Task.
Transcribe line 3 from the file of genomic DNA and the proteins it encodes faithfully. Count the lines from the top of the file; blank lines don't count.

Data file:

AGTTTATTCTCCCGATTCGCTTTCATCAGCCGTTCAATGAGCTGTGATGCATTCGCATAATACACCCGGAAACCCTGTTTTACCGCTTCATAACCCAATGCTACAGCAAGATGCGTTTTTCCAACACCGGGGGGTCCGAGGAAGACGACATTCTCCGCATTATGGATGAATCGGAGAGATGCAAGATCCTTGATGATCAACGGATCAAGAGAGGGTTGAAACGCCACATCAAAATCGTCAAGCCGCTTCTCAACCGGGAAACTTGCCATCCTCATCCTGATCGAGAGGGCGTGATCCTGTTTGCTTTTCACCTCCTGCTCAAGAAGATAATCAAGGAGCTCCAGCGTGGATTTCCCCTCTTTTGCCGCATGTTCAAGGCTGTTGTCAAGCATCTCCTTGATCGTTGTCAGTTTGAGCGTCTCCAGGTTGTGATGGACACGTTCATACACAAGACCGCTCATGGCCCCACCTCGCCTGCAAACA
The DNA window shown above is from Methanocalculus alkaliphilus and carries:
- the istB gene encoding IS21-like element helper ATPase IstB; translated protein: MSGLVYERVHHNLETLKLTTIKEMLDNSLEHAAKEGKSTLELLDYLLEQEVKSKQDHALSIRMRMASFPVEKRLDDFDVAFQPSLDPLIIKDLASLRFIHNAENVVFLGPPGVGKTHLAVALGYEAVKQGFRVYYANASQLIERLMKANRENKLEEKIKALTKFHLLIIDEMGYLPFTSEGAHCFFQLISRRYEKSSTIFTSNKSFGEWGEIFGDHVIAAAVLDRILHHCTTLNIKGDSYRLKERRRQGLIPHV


- the istB gene encoding IS21-like element helper ATPase IstB; translated protein: MSGLVYERVHHNLETLKLTTIKEMLDNSLEHAAKEGKSTLELLDYLLEQEVKSKQDHALSIRMRMASFPVEKRLDDFDVAFQPSLDPLIIKDLASLRFIHNAENVVFLGPPGVGKTHLAVALGYEAVKQGFRVYYANASQLIERLMKANRENKLEEKIKALTKFHLLIIDEMGYLPFTSEGAHCFFQLISRRYEKSSTIFTSNKSFGEWGEIFGDHVIAAAVLDRILHHCTTLNIKGDSYRLKERRRQGLIPHV